Sunday, August 18, 2013

Pancakes and Wedding Vows

"Archaeological evidence suggests that pancakes are probably the earliest and most widespread cereal food eaten in prehistoric societies. The pancake's shape and structure varies worldwide."

-Wikipedia, "the true source of knowledge..."

Are you ready to learn the structure for the perfect pancake?

Blueberry Pancakes every Sunday - the Cast Iron Skillet Variety

My Mom, Linda, makes pancakes every Sunday. This morning, I was around to partake with her in a pancake date. I can't imagine how many millions of people in the world eat pancakes on Sunday. I can't imagine how many millions of varieties of pancakes were whipped together across the globe today - but as far as American style, blueberry griddle flapjacks, these ones are truly the best known to man. I am confident in saying so, and proud to offer Linda's revered recipe and method. 

Of all the recipes taped to the cupboard door, this one is the most aged...

Only a cast iron skillet can produce such a crispy, melt in the mouth pancake edge.

Linda McElroy's Skillet Pancakes

For 4 large pancakes: adjust ratios as you like for more or less.

1 egg
1/2 C buttermilk
1/2  C regular milk
1/2 C white flour
1/2 C whole wheat flour
1 Tbsp brown sugar
1 tsp baking powder
1/2 tsp baking soda
Optional: handful blueberries

1. Mix the dry ingredients together in a large bowl.

2. Whisk milk with egg thoroughly, stir into dry ingredients.

3. Preheat your skillet so it's quite hot but not smoking, and put a couple of generous tablespoons of oil in the pan until it's shimmering hot. If the pan's not hot enough to start out, your pancakes won't get nice and crispy brown. Don't skimp on the oil, either, if you want the melt in your mouth edges. A 9 inch cast iron skillet is great for ladling in batter to form one big pancake, about 7 inches wide. 

4. Right after ladling in the batter and hearing a good sizzle, turn the heat down fairly low. Drop some blueberries in the batter, if using. Cook the first side longer than the second - wait for the bubbles to appear in the batter and lift up the edge to see if it's brown enough for you, then turn with spatula. Cooking time is anywhere from 5-7 minutes total. 

Obviously: serve with lots of (real) maple syrup and salted butter. 
Don't ignore the things I wrote in bold lettering!

I can't read anything hefty until AFTER having breakfast...
I never realized what gems lay in the Wedding Vows section of the New York times. I enjoyed reading some quotes aloud to my mom at this morning's pancake date. I truly am happy for these couples, don't get me wrong, I just want to poke a little fun - do you think the "Vows" section can hold up to a little of my teasing? Here are my votes for:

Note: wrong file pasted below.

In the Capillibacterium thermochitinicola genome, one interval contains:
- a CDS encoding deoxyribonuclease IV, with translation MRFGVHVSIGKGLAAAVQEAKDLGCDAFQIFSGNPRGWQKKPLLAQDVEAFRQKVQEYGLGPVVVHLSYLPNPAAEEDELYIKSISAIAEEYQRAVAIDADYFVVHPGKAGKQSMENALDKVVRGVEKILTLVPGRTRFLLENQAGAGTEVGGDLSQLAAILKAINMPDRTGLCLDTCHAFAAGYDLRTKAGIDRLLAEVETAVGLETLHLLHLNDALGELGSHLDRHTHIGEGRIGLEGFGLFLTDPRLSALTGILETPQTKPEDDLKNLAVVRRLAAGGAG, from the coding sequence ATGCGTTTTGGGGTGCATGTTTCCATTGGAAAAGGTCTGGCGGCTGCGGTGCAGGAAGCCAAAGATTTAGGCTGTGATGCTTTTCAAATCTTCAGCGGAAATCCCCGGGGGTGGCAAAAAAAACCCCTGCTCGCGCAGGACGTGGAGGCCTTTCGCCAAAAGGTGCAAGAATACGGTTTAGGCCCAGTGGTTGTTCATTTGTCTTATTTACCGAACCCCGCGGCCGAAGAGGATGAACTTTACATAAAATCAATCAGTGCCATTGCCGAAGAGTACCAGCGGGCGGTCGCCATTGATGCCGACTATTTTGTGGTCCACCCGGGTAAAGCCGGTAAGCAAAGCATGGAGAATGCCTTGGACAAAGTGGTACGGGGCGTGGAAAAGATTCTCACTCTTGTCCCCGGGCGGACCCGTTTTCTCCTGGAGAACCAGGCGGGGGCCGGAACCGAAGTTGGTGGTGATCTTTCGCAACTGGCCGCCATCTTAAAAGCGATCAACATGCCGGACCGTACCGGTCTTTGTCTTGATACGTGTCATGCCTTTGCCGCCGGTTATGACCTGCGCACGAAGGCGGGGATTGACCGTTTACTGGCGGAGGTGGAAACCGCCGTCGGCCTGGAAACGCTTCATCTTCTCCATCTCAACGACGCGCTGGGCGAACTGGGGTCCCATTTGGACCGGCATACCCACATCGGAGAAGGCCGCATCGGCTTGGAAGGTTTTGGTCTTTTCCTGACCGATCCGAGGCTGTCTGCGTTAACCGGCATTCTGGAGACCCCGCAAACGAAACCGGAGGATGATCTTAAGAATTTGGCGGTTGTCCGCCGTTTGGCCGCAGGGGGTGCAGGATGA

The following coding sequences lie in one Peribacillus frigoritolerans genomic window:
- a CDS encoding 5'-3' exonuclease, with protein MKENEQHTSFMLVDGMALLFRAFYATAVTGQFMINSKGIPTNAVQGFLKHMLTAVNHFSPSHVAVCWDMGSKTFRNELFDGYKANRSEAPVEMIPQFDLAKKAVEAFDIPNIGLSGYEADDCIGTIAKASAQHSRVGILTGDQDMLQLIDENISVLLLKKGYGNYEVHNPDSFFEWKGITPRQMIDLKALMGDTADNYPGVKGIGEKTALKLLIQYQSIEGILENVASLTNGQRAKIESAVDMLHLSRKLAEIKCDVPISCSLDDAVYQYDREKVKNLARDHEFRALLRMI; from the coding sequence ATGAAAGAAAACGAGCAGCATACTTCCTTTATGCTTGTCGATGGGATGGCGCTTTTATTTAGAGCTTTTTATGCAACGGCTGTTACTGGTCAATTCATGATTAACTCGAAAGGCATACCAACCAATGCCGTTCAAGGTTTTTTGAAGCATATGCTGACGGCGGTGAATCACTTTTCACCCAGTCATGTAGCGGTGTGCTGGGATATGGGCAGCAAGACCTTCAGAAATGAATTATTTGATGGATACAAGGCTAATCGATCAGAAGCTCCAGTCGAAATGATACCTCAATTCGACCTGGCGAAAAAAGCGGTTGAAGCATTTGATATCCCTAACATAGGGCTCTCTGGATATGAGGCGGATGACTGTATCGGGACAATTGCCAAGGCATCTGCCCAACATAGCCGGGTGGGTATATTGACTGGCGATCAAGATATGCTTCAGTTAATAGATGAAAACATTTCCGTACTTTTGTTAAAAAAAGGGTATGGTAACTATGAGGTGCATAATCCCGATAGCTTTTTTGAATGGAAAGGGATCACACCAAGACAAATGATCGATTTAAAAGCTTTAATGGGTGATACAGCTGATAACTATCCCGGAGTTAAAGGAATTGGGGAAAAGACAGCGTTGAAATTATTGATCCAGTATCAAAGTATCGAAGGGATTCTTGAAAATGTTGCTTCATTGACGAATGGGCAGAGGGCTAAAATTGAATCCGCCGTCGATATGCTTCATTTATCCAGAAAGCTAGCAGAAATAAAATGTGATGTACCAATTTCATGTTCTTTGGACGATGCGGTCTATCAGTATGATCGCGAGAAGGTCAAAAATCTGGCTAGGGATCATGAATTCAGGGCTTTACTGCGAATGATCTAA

Best of "Vows," The New York Times, Sunday, August 18

Best Senior Citizen social networking anxiety:

"She says, 'You need to find this guy, you need to look him up, see if he's on Facebook,' and I say, "No, no, no, no, no, no, no," 

(seven "no's", to be exact. Yet, she made the plunge, and now they're married. Bravo.)

Best Shout-Out to an Ex:

"The Groom's first marriage ended in divorce." 

:(  - in case first wife needed to be reminded via a nationally circulated newspaper. 

Best "Chillaxed" Wedding Vow:

"I promise I'll never forget your phone number again" (recites perfectly memorized phone number) "and I know now exactly what you like in a Chipotle burrito." 

Best expert commentary on "Chillaxed" Wedding Vow:

"Ms. Abbot said couples today place great importance on these kinds of highly personal, carefully crafted vows. 'It's a talisman against the misfortunes of marriage,' she said." 

Best convoluted Law Firm Name where the Bride works:

"the Chicago office of the New York law firm Skadden, Arps, Slate, Meagher and Flom." 

Cool, sounds like something out of the Lord of the Rings. 

Best minimalist wedding vow:

"I want to have your babies. I want to watch you die." 

Best expert advice for preserving such "personal and idiosyncratic" wedding vows:

Frame them and hang them above your desk.

Best Depressing Head Scratcher to make you nostalgic for the 20th century:

"Writing your own vows is in the 'my life is your life' spirit of Facebook, Twitter and reality shows about marriage. 'This is just one other way we've broken down the walls and are allowing people to see our humanity,' said (the bride.)"

I'll have to get on facebook to check out her photos! 

Best thing I learned about the harp:

"You can't leave your harp in the car in Texas in August. It will literally explode."

Enter future husband on the scene - holds the car door open for harp removal. 

Vows (2013 August 18). New York Times, p. ST12-15

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